The secret to getting your kids to eat better

Kids’ sense of taste is pre-programmed from birth to like sweets and to reject plant-based foods. However, their palates really are surprisingly malleable. The secret to raising a healthy eater is simple: you have to teach kids to choose healthy foods. Here are a few tips:

Limit foods you don’t want them to like

Kids start developing their tastes very early in life. When a baby starts eating solid foods, you’ll notice that they take quite naturally to sweet foods (like squash and carrots). However, studies show that you actually have to develop a taste for salt. Kids learn to like and crave salt, which means you can also be raised to appreciate foods without a lot of salt. So try to avoid salty snack foods when kids are toddlers and check baby food ingredients for the salt content. The same goes for high fat foods or white bread without fiber. If you want them to like whole wheat bread, don’t give them PB&J on Wonder bread.

Let kids see you eat your veggies 

While we adults know that fruits and veggies are healthy, kids may be wary of eating their broccoli. Generations of parents have been frustrated that their kids just don’t seem to like fruits and veggies. And now scientists have confirmed the reason for their dislike. In a series of experiments they observed young kids’ reactions to fruits and veggies and discovered that humans don’t instinctively “like” foods that come from plants.

Evolutionary biologists suspect that humans are naturally picky because it protected our ancestors from eating poisonous plants when they were foraging in the forest. Further studies of children’s predilection to avoid fruits and veggies have shown that young children actually need to watch other people to determine which plants are safe to eat. Makes sense, right? If you eat that tomato and don’t die, maybe it’s safe for me too. That means you need to eat a variety of healthy foods while your kids are watching. Save the salt ‘n vinegar potato chips and cookie dough to eat in private.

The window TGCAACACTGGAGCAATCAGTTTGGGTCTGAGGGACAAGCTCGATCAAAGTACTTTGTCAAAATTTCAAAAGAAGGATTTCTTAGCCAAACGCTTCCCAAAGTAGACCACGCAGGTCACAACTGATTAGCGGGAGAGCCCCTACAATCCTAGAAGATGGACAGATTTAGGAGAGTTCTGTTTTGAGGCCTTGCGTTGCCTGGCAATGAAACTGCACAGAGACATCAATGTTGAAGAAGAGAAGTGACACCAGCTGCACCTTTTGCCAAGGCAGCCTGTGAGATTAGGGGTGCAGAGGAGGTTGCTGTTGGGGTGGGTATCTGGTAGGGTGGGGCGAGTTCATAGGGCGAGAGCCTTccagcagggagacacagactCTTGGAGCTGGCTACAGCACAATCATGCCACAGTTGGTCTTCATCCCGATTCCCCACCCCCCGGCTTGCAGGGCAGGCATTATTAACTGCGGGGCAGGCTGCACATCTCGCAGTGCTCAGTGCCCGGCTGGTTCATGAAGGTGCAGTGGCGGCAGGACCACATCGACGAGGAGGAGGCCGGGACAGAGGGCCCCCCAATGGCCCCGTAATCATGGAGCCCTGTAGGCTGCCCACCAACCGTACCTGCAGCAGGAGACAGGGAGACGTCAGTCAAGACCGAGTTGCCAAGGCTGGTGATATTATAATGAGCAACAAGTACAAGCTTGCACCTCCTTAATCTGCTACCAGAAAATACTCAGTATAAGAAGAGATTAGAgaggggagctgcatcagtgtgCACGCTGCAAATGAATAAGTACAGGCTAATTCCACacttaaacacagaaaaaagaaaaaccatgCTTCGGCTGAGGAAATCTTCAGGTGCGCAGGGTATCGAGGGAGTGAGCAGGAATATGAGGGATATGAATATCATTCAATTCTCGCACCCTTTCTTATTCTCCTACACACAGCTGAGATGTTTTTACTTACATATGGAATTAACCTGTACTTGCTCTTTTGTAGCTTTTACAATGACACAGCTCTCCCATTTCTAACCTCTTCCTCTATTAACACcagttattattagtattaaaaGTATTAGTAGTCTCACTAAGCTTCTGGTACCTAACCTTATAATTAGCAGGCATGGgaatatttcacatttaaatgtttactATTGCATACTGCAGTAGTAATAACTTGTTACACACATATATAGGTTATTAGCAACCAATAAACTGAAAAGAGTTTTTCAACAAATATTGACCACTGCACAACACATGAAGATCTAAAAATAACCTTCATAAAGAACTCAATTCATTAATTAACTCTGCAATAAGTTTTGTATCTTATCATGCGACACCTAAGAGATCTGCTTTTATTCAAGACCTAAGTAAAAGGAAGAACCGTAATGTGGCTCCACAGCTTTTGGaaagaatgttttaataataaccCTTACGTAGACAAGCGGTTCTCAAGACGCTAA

Breast milk, unlike formula, changes flavor with every feeding – and develops a baby’s sense of taste.

Don’t give up on foods they don’t like

You need to offer the same food many, many, many times. When baby spits out pureed spinach, it may appear that she doesn’t like it; but in baby body language it just means she questions whether this green leaf really is meant to be food. (It makes sense, although I still don’t understand why my son spit out bacon but would swallow carpet lint.)

Very young infants only have to try a new food a few times before they will incorporate it into their diet. But once they are over age 2, they will need to see a food 5-10 times before they will eat it and you’ll have to offer up to 15 times to convince a 3-4 year-old. So offer a variety of foods in the first 2 years. And go ahead and take your toddler out for sushi. However, I must warn you from personal experience, that a 1 year-old who likes salmon sashimi grows up to be a 15 year-old with an expensive salmon habit.

 

Let them play with their food

If all else fails with your picky toddler, give them food that looks fun. Studies show that kids eat more of a food shaped like a cartoon character. So go ahead and buy the dino nuggets or bunny-shaped mac ‘n cheese and grab some cookie cutters when you’re slicing up melon to shape their fruit into stars, or the moon.

What are you doing that is making your kid a picky eater?

What about food allergies and starting solids?

TODAY.com Parenting Team Contributor

Author: Wendy Hunter, MD

Associate Clinical Professor of Pediatrics, UC San Diego and pediatrician at Rady Children's Hospital, Department of Emergency Medicine.

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